TUSCOLA — It’s been 55 years since Terry Miller wore an Arcola football uniform. He hasn’t been a resident of Arcola since graduating in 1964.
After high school, Miller played football at the University of Illinois and in the NFL. He’s been a resident of Lexington, Ky., since his NFL career ended in 1976.
But Miller still makes it back to his hometown a few times a year in the fall. And when he’s home, memories still have a way of flooding back.
“Even now, when I drive by Tuscola High School … I get this feeling,” Miller said. “I get fired up.”
Miller is headed back to Douglas County on Friday for the revival of the Cola Wars — the formerly annual game between Arcola and Tuscola. This will be the 105th meeting between two of oldest, most successful football programs in the state, but the first since the 2011 playoffs.
Recommended for you…
The two towns — eight miles apart — first played in 1896. They were rivals well before the football series — it started when a vote for the county seat was won by Tuscola, with 10 times as many ballots cast as there were residents. A re-vote also resulted in Tuscola earning the seat, but Arcola residents remained bitter about the vote for years, according to Tuscola historian and former Douglas County judge Mike Carroll.
“That set the stage for bad feelings,” said Carroll, a 1965 Tuscola graduate.
The game became an annual occurrence starting in 1905. In the early days of the football rivalry, the game often got violent. The 1906 and 1908 games were forfeited because of brawls. In 1918, the game erupted into a vicious fight. Fans rushed onto the field and both teams claimed victory.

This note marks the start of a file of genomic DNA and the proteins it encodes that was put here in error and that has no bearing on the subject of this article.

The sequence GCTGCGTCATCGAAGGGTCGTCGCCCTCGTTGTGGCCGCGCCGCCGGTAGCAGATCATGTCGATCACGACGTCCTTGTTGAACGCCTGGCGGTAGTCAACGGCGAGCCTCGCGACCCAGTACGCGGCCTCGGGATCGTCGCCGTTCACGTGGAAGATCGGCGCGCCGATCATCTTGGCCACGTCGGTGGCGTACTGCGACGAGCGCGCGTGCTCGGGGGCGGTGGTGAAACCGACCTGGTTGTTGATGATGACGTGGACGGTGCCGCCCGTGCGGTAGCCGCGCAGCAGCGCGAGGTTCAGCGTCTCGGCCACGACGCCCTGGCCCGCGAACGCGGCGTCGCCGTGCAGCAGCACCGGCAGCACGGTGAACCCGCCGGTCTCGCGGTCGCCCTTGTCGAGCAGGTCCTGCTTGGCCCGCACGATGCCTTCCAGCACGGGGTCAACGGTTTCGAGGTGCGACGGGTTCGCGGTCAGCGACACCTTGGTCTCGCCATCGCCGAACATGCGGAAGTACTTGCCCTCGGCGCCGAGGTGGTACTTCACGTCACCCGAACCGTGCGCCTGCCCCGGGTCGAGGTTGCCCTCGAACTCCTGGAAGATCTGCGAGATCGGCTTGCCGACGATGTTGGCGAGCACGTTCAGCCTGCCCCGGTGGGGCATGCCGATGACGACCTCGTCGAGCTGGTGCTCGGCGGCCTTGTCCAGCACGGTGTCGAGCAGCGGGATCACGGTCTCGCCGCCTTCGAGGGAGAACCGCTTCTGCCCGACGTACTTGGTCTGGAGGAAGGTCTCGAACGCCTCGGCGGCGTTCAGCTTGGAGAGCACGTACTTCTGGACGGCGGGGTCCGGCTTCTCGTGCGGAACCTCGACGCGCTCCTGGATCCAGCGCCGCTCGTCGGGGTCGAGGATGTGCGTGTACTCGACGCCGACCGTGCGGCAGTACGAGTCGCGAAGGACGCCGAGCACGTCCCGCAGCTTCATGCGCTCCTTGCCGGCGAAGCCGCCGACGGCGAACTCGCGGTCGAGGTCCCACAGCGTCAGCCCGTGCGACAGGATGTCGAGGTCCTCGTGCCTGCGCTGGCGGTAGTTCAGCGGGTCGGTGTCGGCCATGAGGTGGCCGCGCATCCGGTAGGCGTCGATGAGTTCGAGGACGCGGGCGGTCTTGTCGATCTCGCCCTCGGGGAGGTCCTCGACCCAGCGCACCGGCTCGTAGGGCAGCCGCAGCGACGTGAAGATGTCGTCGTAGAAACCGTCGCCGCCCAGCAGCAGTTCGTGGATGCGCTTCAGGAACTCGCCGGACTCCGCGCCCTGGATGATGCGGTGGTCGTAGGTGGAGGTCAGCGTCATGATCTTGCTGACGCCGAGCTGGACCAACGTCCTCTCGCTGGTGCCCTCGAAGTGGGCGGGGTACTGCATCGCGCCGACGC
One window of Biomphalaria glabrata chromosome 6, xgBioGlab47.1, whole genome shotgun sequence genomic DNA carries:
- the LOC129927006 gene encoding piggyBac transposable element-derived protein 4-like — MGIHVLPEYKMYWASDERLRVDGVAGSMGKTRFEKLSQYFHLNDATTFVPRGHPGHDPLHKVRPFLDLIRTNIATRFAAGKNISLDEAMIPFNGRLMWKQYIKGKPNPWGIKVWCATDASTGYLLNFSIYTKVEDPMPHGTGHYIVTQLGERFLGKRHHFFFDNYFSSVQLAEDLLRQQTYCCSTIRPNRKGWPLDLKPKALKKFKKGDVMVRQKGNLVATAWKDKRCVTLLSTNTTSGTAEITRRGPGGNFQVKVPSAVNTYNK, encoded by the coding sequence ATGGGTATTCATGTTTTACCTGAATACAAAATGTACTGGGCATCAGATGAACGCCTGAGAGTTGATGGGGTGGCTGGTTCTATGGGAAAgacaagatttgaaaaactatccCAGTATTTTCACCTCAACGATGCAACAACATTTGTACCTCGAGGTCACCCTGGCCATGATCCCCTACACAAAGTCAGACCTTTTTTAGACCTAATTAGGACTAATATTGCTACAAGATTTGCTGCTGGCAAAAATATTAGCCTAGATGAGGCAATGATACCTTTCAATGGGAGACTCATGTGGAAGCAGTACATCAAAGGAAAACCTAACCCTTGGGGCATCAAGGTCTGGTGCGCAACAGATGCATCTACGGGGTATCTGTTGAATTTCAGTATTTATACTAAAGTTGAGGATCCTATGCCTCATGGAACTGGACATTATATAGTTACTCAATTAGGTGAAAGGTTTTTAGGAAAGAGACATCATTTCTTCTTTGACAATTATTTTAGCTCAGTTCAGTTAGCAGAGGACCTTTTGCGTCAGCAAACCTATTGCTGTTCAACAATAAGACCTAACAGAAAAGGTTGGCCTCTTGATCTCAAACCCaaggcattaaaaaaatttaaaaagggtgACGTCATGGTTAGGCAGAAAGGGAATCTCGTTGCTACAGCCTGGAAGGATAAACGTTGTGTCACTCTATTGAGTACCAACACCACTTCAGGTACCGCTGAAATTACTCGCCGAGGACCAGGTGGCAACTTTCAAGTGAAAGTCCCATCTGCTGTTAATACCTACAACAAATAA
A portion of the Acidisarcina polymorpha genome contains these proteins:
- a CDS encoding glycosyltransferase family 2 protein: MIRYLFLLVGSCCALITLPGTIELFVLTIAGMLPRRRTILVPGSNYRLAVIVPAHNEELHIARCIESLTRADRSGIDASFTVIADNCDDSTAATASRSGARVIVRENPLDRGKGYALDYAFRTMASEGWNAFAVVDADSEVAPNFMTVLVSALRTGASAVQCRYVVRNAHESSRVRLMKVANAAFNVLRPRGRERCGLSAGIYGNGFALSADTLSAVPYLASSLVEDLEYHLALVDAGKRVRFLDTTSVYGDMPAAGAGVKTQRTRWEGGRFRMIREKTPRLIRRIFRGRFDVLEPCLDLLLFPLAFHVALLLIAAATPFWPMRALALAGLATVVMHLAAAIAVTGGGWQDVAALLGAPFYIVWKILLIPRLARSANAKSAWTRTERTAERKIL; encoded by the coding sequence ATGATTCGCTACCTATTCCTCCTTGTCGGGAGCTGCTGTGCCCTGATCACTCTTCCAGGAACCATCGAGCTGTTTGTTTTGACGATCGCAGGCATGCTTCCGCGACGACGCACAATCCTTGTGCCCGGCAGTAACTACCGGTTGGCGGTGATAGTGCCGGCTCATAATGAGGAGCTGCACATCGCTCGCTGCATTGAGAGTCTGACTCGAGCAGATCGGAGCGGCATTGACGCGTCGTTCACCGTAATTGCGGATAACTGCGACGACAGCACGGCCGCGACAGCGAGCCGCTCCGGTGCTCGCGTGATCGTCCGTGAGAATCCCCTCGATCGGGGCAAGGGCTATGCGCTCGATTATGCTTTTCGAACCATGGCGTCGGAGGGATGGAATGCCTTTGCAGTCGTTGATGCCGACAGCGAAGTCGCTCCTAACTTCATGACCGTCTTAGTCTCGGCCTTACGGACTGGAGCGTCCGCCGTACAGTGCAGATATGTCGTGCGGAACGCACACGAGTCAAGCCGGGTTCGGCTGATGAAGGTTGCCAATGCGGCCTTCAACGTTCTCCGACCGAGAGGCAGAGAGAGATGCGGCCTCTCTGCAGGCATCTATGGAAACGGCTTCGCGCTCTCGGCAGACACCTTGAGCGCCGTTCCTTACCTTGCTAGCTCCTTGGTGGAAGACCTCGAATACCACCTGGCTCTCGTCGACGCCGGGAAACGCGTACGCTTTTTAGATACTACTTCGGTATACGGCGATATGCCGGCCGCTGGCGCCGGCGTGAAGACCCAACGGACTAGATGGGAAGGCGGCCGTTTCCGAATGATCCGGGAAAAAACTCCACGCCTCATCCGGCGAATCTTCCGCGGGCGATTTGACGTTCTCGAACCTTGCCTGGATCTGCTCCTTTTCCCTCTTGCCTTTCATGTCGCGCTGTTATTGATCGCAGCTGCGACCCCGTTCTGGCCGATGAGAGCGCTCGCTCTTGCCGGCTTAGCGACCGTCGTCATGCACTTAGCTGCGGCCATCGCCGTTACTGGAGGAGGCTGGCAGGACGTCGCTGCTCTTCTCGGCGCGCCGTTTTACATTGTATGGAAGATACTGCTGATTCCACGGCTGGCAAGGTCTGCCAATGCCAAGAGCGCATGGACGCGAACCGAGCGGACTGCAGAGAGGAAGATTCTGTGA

“It was very common for there to be fights,” Carroll said.
Eventually the fights stopped, but the hijinks didn’t.
During the 1960s, when Carroll and Miller were playing, Tuscola students burned a "T" into the Arcola field with sulfuric acid. The following year, Arcola sprayed graffiti on the Tuscola press box with purple paint. There were incidents of outhouses being burned on the opponents’ field. In 1961, the legend is that Tuscola students gave some chickens ex-lax and let them loose inside the school at Arcola.
Former Tuscola coach Stan Wienke, who coached the Warriors from 1990 to 2007, said those types of incidents were still happening in the early 1990s.
“When I got here, it was still 100 percent wacko,” Wienke said. “After we beat them (in 1994), the next year they came to Tuscola and stole all the Warriors signs people had in their yards.
“Eventually, that stuff had to stop. Times changed. In the old days that was fun, but when people are paying a bunch of money for these signs, they were ready to press charges.”
Up until the advent of the IHSA playoffs in the 1970s, the game was usually played on Thanksgiving Day. Crowds would often exceed 3,000, and other schools that also played their games on Thanksgiving would play early in the morning so they could go to the Tuscola-Arcola game after.
The game also usually decided the Okaw Valley Conference championship. Arcola historian Randy Rothrock, a former Arcola player, assistant coach and principal, said when he was a player in the early to mid-60s, the game had decided the Okaw champion 14 of the previous 17 seasons.